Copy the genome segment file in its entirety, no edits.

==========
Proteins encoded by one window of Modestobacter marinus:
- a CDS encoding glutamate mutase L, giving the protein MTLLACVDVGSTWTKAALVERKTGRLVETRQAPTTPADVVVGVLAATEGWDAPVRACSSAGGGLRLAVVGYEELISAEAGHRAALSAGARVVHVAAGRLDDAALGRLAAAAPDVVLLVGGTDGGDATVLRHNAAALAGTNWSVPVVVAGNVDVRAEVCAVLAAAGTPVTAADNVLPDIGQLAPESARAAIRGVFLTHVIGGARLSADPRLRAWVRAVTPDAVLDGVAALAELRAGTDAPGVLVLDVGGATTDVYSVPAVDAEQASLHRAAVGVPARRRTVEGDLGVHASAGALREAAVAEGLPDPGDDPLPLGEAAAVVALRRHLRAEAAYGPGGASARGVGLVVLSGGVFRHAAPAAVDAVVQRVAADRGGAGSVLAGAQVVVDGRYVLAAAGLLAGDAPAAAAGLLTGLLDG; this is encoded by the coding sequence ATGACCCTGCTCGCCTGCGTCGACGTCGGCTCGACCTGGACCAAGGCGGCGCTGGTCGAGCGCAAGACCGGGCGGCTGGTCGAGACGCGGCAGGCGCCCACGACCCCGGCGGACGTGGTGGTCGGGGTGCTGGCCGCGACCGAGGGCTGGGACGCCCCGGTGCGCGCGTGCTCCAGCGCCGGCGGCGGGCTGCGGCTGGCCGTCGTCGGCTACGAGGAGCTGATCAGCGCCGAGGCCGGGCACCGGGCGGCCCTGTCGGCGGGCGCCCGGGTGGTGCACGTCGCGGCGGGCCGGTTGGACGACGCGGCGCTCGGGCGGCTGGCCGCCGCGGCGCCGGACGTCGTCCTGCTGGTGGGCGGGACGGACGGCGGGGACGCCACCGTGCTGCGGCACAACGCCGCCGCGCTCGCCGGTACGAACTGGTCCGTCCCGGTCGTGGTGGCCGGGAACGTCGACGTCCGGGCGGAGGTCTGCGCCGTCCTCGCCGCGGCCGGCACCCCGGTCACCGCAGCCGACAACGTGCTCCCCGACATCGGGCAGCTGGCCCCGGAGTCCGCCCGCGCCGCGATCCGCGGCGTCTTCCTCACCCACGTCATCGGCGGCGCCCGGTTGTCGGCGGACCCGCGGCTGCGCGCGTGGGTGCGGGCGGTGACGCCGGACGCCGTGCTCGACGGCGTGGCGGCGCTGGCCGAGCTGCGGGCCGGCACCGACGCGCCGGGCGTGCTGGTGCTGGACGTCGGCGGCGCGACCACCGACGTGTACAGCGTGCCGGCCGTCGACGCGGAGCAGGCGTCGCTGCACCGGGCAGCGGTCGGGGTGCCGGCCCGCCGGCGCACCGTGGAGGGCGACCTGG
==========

Proteins encoded by one window of Modestobacter marinus:
- a CDS encoding glutamate mutase L, giving the protein MTLLACVDVGSTWTKAALVERKTGRLVETRQAPTTPADVVVGVLAATEGWDAPVRACSSAGGGLRLAVVGYEELISAEAGHRAALSAGARVVHVAAGRLDDAALGRLAAAAPDVVLLVGGTDGGDATVLRHNAAALAGTNWSVPVVVAGNVDVRAEVCAVLAAAGTPVTAADNVLPDIGQLAPESARAAIRGVFLTHVIGGARLSADPRLRAWVRAVTPDAVLDGVAALAELRAGTDAPGVLVLDVGGATTDVYSVPAVDAEQASLHRAAVGVPARRRTVEGDLGVHASAGALREAAVAEGLPDPGDDPLPLGEAAAVVALRRHLRAEAAYGPGGASARGVGLVVLSGGVFRHAAPAAVDAVVQRVAADRGGAGSVLAGAQVVVDGRYVLAAAGLLAGDAPAAAAGLLTGLLDG; this is encoded by the coding sequence ATGACCCTGCTCGCCTGCGTCGACGTCGGCTCGACCTGGACCAAGGCGGCGCTGGTCGAGCGCAAGACCGGGCGGCTGGTCGAGACGCGGCAGGCGCCCACGACCCCGGCGGACGTGGTGGTCGGGGTGCTGGCCGCGACCGAGGGCTGGGACGCCCCGGTGCGCGCGTGCTCCAGCGCCGGCGGCGGGCTGCGGCTGGCCGTCGTCGGCTACGAGGAGCTGATCAGCGCCGAGGCCGGGCACCGGGCGGCCCTGTCGGCGGGCGCCCGGGTGGTGCACGTCGCGGCGGGCCGGTTGGACGACGCGGCGCTCGGGCGGCTGGCCGCCGCGGCGCCGGACGTCGTCCTGCTGGTGGGCGGGACGGACGGCGGGGACGCCACCGTGCTGCGGCACAACGCCGCCGCGCTCGCCGGTACGAACTGGTCCGTCCCGGTCGTGGTGGCCGGGAACGTCGACGTCCGGGCGGAGGTCTGCGCCGTCCTCGCCGCGGCCGGCACCCCGGTCACCGCAGCCGACAACGTGCTCCCCGACATCGGGCAGCTGGCCCCGGAGTCCGCCCGCGCCGCGATCCGCGGCGTCTTCCTCACCCACGTCATCGGCGGCGCCCGGTTGTCGGCGGACCCGCGGCTGCGCGCGTGGGTGCGGGCGGTGACGCCGGACGCCGTGCTCGACGGCGTGGCGGCGCTGGCCGAGCTGCGGGCCGGCACCGACGCGCCGGGCGTGCTGGTGCTGGACGTCGGCGGCGCGACCACCGACGTGTACAGCGTGCCGGCCGTCGACGCGGAGCAGGCGTCGCTGCACCGGGCAGCGGTCGGGGTGCCGGCCCGCCGGCGCACCGTGGAGGGCGACCTGG